Keratoconus Diagnosis and Treatment
Keratoconus can be diagnosed through a routine eye exam. Your ophthalmologist will examine your cornea, and may measure its curvature. This helps show if there is a change in its shape. Your ophthalmologist may also map your cornea’s surface using a special computer. This detailed image shows the condition of the cornea’s surface.
How Is Keratoconus Treated?
Keratoconus treatment depends on your symptoms. When your symptoms are mild, your vision can be corrected with eyeglasses. Later you may need to wear special hard contact lenses to help keep vision in proper focus.
Here are other ways that your ophthalmologist might treat keratoconus:
- Intacs. This is a small curved device that your ophthalmologist surgically puts in your cornea. Intacs help flatten the curvature of your cornea to improve vision.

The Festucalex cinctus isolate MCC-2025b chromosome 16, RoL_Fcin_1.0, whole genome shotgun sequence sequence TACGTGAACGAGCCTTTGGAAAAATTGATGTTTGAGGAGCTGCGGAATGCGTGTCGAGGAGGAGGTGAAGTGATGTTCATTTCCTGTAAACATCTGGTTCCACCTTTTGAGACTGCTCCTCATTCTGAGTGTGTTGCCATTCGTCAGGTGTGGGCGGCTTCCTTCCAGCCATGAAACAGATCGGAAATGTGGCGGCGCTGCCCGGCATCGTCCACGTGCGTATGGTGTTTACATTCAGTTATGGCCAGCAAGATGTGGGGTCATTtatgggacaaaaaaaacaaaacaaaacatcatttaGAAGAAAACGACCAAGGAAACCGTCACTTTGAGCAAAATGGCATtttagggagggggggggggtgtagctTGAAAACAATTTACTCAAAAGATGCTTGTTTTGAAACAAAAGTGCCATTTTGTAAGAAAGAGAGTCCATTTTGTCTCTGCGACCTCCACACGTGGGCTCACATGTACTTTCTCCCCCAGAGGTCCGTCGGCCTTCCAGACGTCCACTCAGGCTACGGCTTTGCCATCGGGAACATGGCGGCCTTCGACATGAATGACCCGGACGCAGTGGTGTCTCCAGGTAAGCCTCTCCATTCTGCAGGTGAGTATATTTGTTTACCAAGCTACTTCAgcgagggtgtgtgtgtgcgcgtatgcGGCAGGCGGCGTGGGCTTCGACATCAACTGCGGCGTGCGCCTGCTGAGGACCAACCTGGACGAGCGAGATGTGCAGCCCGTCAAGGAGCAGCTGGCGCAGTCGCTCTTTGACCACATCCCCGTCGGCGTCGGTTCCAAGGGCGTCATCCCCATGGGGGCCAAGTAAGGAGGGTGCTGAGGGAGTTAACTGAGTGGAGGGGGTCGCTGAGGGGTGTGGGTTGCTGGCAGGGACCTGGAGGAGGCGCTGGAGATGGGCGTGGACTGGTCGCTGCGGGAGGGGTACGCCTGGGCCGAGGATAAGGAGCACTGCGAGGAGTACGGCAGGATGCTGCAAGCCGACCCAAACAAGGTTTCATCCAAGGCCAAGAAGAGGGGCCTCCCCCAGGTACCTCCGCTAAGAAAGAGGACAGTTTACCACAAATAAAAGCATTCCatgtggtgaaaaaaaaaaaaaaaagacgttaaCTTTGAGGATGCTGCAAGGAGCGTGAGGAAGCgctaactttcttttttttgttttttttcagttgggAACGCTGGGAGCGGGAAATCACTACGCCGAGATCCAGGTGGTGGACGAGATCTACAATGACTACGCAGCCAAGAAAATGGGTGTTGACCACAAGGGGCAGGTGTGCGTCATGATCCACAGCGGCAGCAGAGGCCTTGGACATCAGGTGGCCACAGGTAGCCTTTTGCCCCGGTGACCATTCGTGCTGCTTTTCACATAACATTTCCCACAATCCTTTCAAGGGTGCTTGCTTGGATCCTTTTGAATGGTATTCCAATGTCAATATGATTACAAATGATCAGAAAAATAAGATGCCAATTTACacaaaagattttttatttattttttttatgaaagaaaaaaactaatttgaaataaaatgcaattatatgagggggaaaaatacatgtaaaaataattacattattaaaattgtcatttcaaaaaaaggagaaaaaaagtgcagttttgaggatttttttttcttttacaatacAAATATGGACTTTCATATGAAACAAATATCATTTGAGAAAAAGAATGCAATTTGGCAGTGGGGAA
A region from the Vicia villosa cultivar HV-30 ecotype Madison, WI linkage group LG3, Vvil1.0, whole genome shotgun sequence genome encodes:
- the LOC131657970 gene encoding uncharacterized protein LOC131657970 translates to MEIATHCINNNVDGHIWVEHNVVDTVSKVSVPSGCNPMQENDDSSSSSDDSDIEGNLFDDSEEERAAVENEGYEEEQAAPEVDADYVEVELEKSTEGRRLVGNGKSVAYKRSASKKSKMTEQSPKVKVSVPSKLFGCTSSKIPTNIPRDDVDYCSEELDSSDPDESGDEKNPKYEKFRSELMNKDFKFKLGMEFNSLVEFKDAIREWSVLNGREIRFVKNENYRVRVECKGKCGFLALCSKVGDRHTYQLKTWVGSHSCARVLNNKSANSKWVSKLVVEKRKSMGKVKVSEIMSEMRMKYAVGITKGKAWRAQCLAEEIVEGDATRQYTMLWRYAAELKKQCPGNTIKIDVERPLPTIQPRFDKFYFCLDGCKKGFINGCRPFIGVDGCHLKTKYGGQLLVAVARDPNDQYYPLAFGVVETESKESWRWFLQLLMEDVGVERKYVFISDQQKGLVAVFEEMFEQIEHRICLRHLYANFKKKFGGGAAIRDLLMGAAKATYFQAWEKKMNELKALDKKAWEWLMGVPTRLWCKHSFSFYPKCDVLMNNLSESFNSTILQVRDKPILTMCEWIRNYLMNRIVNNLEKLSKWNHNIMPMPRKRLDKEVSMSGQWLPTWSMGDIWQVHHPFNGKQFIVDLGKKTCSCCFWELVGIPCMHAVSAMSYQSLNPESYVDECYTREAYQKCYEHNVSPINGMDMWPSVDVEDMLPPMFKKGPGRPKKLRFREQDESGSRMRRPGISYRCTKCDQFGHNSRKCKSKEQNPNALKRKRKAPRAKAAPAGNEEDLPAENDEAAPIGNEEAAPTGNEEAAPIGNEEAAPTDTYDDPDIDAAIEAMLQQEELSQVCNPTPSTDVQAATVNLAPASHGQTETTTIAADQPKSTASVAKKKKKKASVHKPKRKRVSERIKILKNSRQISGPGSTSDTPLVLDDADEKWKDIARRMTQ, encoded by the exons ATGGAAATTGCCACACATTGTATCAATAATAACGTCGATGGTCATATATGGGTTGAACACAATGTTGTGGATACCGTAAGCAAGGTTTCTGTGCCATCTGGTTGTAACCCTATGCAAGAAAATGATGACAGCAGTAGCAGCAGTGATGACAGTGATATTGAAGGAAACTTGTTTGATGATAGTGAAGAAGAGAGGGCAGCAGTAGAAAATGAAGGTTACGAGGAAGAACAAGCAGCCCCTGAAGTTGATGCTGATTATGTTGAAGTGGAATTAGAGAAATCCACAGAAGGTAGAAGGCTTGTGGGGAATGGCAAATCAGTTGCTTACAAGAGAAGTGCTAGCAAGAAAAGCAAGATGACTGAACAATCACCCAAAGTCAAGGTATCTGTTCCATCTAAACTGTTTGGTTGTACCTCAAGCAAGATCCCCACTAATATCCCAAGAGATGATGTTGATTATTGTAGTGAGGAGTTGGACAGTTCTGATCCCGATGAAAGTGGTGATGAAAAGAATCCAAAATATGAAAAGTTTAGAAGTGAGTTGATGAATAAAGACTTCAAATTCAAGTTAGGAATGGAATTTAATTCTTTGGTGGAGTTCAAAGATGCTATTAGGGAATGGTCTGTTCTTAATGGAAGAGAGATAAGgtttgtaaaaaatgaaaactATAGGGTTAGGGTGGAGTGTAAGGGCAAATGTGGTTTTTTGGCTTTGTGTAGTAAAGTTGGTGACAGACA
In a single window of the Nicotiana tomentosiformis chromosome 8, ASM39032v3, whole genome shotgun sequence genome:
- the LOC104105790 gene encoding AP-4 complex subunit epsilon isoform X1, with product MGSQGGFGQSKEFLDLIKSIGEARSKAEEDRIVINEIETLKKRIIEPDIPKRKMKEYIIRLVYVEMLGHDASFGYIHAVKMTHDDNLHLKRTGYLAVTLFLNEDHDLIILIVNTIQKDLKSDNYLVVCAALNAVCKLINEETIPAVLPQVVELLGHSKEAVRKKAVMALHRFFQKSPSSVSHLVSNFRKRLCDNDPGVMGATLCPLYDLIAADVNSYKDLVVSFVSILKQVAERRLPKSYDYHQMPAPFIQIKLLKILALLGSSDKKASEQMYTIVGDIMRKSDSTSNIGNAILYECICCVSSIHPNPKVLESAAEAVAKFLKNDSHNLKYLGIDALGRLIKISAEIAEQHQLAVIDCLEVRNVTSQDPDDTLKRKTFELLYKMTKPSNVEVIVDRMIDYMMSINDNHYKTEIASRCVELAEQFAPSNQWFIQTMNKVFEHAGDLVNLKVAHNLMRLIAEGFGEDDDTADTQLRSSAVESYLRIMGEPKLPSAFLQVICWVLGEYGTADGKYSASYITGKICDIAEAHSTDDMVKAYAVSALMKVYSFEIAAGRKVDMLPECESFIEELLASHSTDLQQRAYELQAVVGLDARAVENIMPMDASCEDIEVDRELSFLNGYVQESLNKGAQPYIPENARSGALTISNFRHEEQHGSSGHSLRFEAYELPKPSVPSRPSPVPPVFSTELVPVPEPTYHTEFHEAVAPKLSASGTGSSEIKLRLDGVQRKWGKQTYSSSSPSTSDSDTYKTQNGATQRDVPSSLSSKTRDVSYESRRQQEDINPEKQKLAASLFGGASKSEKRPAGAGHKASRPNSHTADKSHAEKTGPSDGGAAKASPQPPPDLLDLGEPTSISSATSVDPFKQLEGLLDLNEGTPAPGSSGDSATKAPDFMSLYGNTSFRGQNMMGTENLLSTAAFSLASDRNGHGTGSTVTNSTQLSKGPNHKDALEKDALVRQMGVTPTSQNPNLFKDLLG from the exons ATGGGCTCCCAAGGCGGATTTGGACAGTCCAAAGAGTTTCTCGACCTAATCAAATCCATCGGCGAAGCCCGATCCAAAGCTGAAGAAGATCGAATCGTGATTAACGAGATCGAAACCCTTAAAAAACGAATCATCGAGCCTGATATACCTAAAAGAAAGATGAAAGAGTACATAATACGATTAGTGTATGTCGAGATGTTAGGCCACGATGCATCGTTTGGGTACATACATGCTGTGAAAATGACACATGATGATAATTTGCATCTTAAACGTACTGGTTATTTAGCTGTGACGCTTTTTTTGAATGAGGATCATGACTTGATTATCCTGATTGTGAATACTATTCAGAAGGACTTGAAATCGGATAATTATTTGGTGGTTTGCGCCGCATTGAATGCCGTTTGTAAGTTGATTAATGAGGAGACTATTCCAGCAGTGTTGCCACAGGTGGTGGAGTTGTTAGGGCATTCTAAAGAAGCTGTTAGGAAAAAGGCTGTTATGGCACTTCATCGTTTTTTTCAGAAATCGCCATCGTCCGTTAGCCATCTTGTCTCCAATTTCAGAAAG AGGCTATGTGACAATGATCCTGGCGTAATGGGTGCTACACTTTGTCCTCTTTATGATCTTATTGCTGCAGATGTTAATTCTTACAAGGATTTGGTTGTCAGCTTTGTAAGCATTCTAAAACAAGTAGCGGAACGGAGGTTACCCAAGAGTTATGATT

- Collagen cross-linking. Your ophthalmologist uses a special UV light and eye drops to strengthen the cornea. Doing this helps to flatten or stiffen your cornea, keeping it from bulging further.
- Corneal transplant. When symptoms are severe, your ophthalmologist may suggest a corneal transplant. Your ophthalmologist replaces all or part of your diseased cornea with healthy donor cornea tissue.
Do not rub your eyes!
With keratoconus, try to avoid rubbing your eyes. This can damage thin corneal tissue and make your symptoms worse.
If you have itchy eyes that cause you to rub, speak to your ophthalmologist about medicines to control your allergies.